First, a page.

What Does A Peer Mean to You? Making New Friends While Traveling
STEAMBOAT SPRINGS, CO- I’ve spent the past two years constantly moving around the globe, and now the country. It’s meant constant immersion in new communities, with new opportunities to make friends and establish a new life for yourself. I’ve made some of my dearest friends in this time, but in the end it can become tiring. It can become tiring to move somewhere completely new, and have no one to catch up with at happy hour, or have a few drinks on your night off.
Making friends can be a tedious process. You need to find like-minded individuals who enjoy spending their free time doing the same things as you. It was easy in high school, in college—there were scores of peers right there, doing the same things as you. We play baseball together? Great, we’re friends. Simple as that. See you on Monday.
But when you find yourself in a situation knowing no one, it’s not as easy to find these like-minded people. It takes time—you need to cross paths with them, and both be in the mood to have a meaningful conversation. That meaningful conversation needs to be considered such mutually, and then you need to find something else to do together. It can, at times, detract from you doing what you actually want to do.
Oftentimes when you find yourself in a traveling situation, the social scene is set for you. If you’re staying at a hostel, people are hanging out in the common room, and you hang out in the common room. You do you at a different time, and what you want to accomplish is put to the side, because your schedule is dictated by the social schedule of the others around you.
Here in Steamboat, I’m going to try to do things a bit differently. I’m fortunate enough to live with two awesome individuals, Mattie and Paul, so I have peers that I can come home and talk to. Perhaps that makes things easier. But I’m making a concerted effort to prioritize the things I want to do over making new friends. It seems insane—isn’t the reason you travel to meet new people? Yes, of course. But that doesn’t mean that the goals of my week should be affected by what others are doing, particularly when there’s a small chance you’ll talk to them after your paths diverge.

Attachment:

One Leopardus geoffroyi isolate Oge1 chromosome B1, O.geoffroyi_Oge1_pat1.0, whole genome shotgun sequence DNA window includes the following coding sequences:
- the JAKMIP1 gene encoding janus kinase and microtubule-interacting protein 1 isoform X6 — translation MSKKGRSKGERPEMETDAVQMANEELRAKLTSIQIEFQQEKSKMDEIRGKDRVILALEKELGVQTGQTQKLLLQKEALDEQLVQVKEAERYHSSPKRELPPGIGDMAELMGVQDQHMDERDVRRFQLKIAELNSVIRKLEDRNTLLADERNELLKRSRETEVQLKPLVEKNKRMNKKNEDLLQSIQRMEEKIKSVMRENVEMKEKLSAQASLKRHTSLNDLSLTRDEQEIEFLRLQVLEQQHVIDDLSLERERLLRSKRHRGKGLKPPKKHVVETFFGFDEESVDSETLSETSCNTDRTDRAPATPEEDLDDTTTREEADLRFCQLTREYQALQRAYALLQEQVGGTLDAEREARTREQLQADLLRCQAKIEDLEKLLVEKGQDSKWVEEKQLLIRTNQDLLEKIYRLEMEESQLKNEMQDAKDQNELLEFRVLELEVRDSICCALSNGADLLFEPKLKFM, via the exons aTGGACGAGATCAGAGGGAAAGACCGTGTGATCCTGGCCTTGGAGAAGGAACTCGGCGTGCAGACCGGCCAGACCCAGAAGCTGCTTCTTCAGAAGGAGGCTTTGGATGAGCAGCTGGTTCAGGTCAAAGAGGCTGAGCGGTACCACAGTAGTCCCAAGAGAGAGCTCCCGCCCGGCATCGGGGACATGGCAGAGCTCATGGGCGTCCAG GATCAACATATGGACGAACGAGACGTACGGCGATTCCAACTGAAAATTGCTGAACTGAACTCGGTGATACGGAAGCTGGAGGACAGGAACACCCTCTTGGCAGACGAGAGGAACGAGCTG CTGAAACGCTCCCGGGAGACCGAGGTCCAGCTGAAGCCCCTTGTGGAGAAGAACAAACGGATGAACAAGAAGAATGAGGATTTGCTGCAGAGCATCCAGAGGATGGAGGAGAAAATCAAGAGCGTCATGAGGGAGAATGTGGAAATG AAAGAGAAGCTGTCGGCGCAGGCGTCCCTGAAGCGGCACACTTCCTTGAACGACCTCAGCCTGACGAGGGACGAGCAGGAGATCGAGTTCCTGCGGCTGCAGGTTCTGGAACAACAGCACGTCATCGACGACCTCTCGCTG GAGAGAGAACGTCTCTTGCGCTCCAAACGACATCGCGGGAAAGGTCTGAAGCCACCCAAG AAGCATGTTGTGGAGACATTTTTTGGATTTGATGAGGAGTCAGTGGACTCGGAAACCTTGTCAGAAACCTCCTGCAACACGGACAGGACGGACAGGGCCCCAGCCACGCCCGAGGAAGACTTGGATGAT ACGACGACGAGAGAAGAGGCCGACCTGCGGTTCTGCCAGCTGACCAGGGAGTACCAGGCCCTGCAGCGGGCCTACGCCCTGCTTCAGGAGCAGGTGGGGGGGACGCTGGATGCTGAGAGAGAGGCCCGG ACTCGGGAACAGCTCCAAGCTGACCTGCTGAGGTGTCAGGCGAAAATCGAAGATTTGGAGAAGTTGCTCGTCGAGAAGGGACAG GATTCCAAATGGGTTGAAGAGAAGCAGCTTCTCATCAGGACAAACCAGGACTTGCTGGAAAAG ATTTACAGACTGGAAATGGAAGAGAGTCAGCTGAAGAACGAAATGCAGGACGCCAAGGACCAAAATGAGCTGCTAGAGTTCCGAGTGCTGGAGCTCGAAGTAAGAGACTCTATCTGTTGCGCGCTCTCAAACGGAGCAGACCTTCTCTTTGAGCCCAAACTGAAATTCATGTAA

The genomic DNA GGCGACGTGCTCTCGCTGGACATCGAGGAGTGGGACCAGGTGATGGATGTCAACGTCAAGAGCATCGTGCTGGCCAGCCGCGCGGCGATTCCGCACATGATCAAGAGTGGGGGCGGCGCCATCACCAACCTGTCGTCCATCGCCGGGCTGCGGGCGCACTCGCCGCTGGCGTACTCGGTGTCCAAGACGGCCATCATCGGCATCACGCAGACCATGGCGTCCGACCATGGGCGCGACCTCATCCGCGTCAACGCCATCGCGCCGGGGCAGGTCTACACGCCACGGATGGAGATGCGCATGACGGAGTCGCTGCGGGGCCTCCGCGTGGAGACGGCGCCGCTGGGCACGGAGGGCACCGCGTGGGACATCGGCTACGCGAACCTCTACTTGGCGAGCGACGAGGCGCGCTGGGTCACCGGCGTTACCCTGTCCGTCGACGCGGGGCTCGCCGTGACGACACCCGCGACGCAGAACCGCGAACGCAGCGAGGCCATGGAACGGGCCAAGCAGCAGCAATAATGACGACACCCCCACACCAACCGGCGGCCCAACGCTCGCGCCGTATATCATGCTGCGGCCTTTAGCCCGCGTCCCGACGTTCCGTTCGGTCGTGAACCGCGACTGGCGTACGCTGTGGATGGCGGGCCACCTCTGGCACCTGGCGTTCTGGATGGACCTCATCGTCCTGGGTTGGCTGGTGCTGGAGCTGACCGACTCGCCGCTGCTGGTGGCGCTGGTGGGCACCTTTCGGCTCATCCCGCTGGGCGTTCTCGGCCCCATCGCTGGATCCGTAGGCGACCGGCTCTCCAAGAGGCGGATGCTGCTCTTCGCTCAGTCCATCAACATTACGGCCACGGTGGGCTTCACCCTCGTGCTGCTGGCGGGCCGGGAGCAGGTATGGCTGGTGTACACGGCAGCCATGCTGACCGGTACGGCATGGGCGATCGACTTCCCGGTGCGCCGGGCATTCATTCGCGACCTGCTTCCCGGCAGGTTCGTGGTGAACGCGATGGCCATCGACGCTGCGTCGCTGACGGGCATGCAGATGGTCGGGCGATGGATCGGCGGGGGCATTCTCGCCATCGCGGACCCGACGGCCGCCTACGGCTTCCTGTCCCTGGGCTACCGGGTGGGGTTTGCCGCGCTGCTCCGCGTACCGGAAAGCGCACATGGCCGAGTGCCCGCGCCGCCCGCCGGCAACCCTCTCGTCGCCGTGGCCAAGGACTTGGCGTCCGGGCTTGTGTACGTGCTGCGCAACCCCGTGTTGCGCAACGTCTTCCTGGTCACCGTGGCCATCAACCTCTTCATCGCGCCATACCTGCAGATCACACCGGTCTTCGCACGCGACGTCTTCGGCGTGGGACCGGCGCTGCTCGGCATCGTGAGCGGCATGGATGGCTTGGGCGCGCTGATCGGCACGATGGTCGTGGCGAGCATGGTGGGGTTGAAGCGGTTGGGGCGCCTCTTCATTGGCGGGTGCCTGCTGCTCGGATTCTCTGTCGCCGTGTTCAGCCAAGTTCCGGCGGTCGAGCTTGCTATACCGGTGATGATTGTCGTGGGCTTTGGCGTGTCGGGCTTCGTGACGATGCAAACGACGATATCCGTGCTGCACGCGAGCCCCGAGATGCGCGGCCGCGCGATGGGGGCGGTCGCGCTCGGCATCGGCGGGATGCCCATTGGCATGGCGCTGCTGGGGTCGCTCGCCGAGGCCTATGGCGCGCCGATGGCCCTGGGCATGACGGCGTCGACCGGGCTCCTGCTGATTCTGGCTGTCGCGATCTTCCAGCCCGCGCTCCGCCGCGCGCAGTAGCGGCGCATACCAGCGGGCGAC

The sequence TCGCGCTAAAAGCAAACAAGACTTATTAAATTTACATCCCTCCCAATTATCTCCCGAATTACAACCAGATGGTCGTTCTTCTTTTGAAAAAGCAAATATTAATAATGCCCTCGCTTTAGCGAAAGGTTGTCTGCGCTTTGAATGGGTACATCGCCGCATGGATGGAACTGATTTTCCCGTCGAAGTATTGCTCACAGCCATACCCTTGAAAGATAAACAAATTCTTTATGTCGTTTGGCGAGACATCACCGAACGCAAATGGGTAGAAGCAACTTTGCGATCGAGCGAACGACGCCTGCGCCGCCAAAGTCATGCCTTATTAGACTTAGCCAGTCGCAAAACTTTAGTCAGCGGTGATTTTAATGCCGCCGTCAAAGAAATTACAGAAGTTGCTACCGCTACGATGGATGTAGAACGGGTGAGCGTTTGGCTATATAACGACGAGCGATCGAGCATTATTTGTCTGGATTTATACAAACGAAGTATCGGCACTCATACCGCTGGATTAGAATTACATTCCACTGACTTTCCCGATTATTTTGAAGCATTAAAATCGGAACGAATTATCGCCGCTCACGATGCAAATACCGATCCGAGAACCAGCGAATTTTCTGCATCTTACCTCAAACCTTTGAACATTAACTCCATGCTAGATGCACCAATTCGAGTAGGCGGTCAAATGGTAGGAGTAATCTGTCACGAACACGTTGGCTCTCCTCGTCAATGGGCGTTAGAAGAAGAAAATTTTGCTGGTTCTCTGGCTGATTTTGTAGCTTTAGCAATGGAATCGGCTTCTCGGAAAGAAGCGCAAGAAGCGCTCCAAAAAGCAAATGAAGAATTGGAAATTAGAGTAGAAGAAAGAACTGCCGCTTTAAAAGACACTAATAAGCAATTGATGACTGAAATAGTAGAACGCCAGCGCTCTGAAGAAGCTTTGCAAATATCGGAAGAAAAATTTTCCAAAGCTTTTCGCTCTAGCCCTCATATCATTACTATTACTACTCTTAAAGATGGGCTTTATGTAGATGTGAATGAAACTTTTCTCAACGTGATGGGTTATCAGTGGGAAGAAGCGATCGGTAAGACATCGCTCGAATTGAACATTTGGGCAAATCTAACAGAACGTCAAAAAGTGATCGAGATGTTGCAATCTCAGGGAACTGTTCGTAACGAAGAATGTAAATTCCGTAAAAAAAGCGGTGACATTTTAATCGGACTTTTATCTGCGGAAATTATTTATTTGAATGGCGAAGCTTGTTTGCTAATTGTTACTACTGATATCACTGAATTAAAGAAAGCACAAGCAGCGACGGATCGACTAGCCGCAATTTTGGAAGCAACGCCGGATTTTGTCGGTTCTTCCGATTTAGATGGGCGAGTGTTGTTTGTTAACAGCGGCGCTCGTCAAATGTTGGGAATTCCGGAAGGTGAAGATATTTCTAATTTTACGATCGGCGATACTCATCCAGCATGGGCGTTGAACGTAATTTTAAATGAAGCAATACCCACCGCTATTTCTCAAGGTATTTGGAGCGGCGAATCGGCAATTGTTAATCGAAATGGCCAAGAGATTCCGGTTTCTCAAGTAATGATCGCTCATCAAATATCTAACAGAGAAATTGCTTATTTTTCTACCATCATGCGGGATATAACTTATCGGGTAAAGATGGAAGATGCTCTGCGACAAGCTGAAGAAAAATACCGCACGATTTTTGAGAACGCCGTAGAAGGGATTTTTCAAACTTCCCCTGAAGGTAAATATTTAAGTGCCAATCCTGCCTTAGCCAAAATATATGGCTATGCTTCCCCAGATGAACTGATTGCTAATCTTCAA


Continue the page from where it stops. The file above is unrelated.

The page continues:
I’m more comfortable coming out of a place I lived making one or two close friends, friends who I’m comfortable calling up out of the blue and sleeping on their couch, no questions asked. I’d rather establish these meaningful relationships than have a slew of tenuous connections with people I have a few things in common with.
On Thursday from 12-2, there is a writer’s group that meets in the Art Depot. I’ve gone a few times, read some of my work, and had it critiqued. It’s a stimulating environment to be in, because I’m surrounded by people that have the same pull to express the human experience with the written word and thrive on having a loosely structured environment around which they can work. Did I mention that I’m the youngest person there, by at least two generations?
It doesn’t matter that I don’t have any peers at the writer’s group, because as we all grow older the very definition of “peer” changes. Peer no longer means another 27-year-old white guy that went to college; peer means someone that has the same personal and professional inclinations as yourself. It’s not an easy thing to do—to simply pursue your own interests, and let the relationships forge later—but I’m fortunate enough to have a large network of friends, family, and loved ones. And I’m more and more comfortable redefining what it means to be a peer with each passing day.